Fights with CoworkersSmall Group Study / Produced by TOW Project
This lesson was piloted in April 2017 by Southern California Teen Challenge, in a program for women rehabilitating from drug addiction, prison, and prostitution. To see all lessons, go to the Women's Prison Curriculum Table of Contents.
Discussion Question: Have you ever had a fight with someone you worked with? What happened in the end?
Drama at work can make life miserable. It’s not surprising that conflicts come up between coworkers. You don’t get to choose the people you work with, and often they come from different backgrounds or have different views of the world. What is surprising is that most people don’t know how to resolve workplace conflicts peacefully. Jesus knew.
Jesus understood that conflicts happen. He laid out a model for conflict resolution when he told his disciples how they should relate to each other.
“If another member of the church sins against you, go and point out the fault when the two of you are alone. If the member listens to you, you have regained that one. But if you are not listened to, take one or two others along with you, so that every word may be confirmed by the evidence of two or three witnesses. If the member refuses to listen to them, tell it to the church; and if the offender refuses to listen even to the church, let such a one be to you as a Gentile and a tax collector.”
You can take several lessons from this verse for resolving conflicts with coworkers:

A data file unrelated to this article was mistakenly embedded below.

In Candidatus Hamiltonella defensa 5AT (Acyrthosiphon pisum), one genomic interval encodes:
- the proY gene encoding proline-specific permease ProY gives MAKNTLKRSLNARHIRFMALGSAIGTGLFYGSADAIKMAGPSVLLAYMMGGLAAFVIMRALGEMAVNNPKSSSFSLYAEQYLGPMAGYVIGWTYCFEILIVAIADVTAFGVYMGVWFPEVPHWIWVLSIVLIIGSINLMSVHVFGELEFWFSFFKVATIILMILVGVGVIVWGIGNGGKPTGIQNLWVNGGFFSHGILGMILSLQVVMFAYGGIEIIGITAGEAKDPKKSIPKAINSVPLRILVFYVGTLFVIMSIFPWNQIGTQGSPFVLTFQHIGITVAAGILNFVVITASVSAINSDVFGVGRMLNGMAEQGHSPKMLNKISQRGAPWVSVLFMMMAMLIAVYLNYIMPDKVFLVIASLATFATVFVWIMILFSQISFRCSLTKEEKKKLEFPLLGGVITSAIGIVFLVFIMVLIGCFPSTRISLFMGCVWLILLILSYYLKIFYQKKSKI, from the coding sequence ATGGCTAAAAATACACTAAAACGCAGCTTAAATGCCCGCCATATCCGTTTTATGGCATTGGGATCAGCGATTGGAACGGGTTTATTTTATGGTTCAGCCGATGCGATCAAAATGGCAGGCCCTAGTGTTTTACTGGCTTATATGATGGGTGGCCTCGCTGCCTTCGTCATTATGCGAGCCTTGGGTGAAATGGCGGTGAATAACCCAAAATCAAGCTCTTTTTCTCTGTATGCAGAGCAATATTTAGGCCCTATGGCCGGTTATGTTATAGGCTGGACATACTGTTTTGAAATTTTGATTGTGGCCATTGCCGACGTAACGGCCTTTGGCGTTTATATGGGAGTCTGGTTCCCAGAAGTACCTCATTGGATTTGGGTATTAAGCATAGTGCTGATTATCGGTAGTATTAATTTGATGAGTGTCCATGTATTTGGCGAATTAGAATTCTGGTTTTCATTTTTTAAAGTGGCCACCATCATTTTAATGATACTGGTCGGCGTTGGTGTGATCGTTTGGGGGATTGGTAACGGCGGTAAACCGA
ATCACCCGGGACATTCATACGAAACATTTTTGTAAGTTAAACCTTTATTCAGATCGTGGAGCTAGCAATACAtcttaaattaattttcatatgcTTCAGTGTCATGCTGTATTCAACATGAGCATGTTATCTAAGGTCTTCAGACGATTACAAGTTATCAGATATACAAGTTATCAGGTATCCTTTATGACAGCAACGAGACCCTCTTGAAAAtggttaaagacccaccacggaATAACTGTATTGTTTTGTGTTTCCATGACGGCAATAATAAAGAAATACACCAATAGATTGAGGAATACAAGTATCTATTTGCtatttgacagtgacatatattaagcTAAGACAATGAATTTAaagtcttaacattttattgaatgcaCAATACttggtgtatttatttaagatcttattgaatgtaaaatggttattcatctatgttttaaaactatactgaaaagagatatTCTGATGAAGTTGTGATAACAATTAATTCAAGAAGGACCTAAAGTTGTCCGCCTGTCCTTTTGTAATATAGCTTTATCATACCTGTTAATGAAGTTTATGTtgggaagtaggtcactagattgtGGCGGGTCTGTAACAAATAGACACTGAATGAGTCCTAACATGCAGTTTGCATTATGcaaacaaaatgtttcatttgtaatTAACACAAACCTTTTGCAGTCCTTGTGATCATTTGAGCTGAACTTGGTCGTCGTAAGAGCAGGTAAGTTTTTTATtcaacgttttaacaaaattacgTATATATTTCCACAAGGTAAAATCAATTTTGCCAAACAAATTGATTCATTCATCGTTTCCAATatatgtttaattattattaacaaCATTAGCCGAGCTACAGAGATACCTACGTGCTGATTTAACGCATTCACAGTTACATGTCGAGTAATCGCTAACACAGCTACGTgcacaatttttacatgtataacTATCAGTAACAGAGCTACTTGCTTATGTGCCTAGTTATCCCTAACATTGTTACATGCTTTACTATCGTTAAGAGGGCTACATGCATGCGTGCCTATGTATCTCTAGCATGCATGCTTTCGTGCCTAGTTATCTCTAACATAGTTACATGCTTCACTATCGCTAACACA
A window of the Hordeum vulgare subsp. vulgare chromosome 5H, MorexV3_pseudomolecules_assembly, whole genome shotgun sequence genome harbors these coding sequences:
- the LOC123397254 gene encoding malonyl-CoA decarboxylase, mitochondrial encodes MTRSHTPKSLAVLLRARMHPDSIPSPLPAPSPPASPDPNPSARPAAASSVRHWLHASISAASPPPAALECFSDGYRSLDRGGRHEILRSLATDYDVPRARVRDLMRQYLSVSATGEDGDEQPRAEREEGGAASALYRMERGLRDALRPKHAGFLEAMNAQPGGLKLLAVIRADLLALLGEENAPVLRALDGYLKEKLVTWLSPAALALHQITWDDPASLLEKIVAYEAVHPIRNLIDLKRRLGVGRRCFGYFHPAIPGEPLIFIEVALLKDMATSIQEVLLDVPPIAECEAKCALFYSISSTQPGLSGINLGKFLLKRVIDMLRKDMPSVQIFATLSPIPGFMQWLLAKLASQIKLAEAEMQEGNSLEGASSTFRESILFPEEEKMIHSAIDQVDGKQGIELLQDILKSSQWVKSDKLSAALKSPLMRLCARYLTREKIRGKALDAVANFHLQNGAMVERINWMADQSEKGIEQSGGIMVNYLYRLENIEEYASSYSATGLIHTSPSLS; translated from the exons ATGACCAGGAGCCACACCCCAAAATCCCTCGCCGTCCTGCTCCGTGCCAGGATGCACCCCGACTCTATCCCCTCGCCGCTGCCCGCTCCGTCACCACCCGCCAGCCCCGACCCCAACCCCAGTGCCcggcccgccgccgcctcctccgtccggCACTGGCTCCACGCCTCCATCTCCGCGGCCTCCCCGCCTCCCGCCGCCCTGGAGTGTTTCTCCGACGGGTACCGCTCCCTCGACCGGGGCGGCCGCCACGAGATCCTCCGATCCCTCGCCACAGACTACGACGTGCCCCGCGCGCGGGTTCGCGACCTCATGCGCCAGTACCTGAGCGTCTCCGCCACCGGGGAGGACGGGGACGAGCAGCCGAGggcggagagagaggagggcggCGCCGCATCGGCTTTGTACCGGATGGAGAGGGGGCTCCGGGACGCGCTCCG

- Address the problem as soon as possible with the other person, face to face.
- Describe the problem without name-calling or self-justification.
- Listen to the other person’s side of the story. Listening is so important that Jesus mentions it three times in this passage.
- If meeting one-on-one doesn’t bring a solution, ask mutual friends or a direct supervisor to step in.
Discussion Question: Imagine that one of your coworkers told you another coworker was talking about you behind your back. What do you do?
Jesus often had to remind his followers not to criticize each other. When Martha publicly criticized her sister Mary for not doing her share of the housework, Jesus pointed out Martha’s negative attitude and told her to leave Mary alone.
Now as they went on their way, he entered a certain village, where a woman named Martha welcomed him into her home. She had a sister named Mary, who sat at the Lord’s feet and listened to what he was saying. But Martha was distracted by her many tasks; so she came to him and asked, “Lord, do you not care that my sister has left me to do all the work by myself? Tell her then to help me.” But the Lord answered her, “Martha, Martha, you are worried and distracted by many things; there is need of only one thing. Mary has chosen the better part, which will not be taken away from her.”
Even the people following Jesus got angry and wanted to respond with violence. But Jesus said violence is never a good idea.
Then Jesus said to him, “Put your sword back into its place; for all who take the sword will perish by the sword.”
Violence isn’t a way to solve problems; it will only get you into more trouble. You often hear people say: “Live by the sword, die by the sword.” This is what Jesus tells his disciples. If you use violence or threats of violence, there will be a negative consequence.
Discussion Question: What part of Jesus’ advice is hardest to follow?